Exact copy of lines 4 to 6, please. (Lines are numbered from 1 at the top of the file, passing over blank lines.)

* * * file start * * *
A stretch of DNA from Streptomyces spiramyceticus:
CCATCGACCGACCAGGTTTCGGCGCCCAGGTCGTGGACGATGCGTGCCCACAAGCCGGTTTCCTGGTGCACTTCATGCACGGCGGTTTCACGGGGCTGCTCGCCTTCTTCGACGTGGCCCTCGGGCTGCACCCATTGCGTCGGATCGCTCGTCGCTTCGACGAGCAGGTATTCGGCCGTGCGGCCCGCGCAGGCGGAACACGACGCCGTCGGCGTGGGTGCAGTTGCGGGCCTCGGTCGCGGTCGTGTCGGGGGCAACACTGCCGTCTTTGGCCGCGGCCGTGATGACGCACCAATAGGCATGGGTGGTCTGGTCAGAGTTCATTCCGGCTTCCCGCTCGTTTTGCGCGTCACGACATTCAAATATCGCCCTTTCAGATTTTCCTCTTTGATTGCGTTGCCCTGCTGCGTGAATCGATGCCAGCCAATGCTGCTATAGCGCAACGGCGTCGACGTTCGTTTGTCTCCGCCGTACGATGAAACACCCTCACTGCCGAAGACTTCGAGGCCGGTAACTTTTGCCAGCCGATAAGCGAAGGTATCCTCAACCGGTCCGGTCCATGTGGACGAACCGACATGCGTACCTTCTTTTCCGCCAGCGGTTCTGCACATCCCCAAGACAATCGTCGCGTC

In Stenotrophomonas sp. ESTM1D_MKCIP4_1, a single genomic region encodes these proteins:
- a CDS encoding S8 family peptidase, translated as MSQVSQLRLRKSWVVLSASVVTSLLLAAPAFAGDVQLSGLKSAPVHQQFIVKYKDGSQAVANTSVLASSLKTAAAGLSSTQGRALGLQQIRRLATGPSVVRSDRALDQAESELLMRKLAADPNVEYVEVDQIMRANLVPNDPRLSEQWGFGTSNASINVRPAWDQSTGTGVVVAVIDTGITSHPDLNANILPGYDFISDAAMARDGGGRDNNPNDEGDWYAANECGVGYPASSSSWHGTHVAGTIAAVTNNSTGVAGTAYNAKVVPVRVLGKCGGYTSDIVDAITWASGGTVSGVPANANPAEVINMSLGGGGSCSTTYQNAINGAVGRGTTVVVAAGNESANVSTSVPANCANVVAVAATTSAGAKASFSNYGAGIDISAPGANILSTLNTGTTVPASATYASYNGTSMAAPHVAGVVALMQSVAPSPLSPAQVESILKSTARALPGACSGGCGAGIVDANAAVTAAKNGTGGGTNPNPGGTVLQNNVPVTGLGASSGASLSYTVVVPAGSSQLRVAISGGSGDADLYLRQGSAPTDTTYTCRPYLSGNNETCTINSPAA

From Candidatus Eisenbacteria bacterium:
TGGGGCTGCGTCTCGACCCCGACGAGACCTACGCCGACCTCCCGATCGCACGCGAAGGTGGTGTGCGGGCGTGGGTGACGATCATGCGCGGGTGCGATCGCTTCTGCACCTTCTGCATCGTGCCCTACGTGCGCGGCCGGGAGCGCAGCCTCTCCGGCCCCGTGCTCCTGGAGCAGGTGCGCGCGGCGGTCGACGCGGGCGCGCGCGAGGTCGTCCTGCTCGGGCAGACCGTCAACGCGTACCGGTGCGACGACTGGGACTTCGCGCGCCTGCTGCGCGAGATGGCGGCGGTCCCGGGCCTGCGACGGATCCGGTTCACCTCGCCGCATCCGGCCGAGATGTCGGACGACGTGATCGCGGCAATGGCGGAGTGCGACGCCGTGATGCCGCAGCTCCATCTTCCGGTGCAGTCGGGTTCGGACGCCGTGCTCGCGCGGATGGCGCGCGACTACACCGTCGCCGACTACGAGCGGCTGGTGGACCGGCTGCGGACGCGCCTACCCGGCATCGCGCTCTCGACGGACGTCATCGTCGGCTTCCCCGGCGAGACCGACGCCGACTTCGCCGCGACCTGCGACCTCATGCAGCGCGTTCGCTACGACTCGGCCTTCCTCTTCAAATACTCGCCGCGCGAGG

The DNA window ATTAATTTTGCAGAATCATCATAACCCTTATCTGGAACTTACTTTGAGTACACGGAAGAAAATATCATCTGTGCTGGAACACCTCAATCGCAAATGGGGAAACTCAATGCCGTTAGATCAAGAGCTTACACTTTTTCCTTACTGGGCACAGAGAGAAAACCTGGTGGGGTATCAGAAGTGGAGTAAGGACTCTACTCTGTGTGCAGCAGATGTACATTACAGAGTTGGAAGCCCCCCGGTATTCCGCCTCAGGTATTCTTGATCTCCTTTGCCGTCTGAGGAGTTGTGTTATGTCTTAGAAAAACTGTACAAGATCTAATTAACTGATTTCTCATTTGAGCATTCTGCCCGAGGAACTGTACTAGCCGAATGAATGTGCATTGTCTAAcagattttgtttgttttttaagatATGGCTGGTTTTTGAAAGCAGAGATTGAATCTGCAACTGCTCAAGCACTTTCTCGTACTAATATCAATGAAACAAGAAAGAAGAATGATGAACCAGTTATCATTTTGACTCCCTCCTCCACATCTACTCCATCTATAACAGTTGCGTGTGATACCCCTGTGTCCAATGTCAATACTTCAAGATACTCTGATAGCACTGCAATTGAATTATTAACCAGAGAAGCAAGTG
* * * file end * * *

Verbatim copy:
- a CDS encoding S8 family peptidase, translated as MSQVSQLRLRKSWVVLSASVVTSLLLAAPAFAGDVQLSGLKSAPVHQQFIVKYKDGSQAVANTSVLASSLKTAAAGLSSTQGRALGLQQIRRLATGPSVVRSDRALDQAESELLMRKLAADPNVEYVEVDQIMRANLVPNDPRLSEQWGFGTSNASINVRPAWDQSTGTGVVVAVIDTGITSHPDLNANILPGYDFISDAAMARDGGGRDNNPNDEGDWYAANECGVGYPASSSSWHGTHVAGTIAAVTNNSTGVAGTAYNAKVVPVRVLGKCGGYTSDIVDAITWASGGTVSGVPANANPAEVINMSLGGGGSCSTTYQNAINGAVGRGTTVVVAAGNESANVSTSVPANCANVVAVAATTSAGAKASFSNYGAGIDISAPGANILSTLNTGTTVPASATYASYNGTSMAAPHVAGVVALMQSVAPSPLSPAQVESILKSTARALPGACSGGCGAGIVDANAAVTAAKNGTGGGTNPNPGGTVLQNNVPVTGLGASSGASLSYTVVVPAGSSQLRVAISGGSGDADLYLRQGSAPTDTTYTCRPYLSGNNETCTINSPAA

From Candidatus Eisenbacteria bacterium:
TGGGGCTGCGTCTCGACCCCGACGAGACCTACGCCGACCTCCCGATCGCACGCGAAGGTGGTGTGCGGGCGTGGGTGACGATCATGCGCGGGTGCGATCGCTTCTGCACCTTCTGCATCGTGCCCTACGTGCGCGGCCGGGAGCGCAGCCTCTCCGGCCCCGTGCTCCTGGAGCAGGTGCGCGCGGCGGTCGACGCGGGCGCGCGCGAGGTCGTCCTGCTCGGGCAGACCGTCAACGCGTACCGGTGCGACGACTGGGACTTCGCGCGCCTGCTGCGCGAGATGGCGGCGGTCCCGGGCCTGCGACGGATCCGGTTCACCTCGCCGCATCCGGCCGAGATGTCGGACGACGTGATCGCGGCAATGGCGGAGTGCGACGCCGTGATGCCGCAGCTCCATCTTCCGGTGCAGTCGGGTTCGGACGCCGTGCTCGCGCGGATGGCGCGCGACTACACCGTCGCCGACTACGAGCGGCTGGTGGACCGGCTGCGGACGCGCCTACCCGGCATCGCGCTCTCGACGGACGTCATCGTCGGCTTCCCCGGCGAGACCGACGCCGACTTCGCCGCGACCTGCGACCTCATGCAGCGCGTTCGCTACGACTCGGCCTTCCTCTTCAAATACTCGCCGCGCGAGG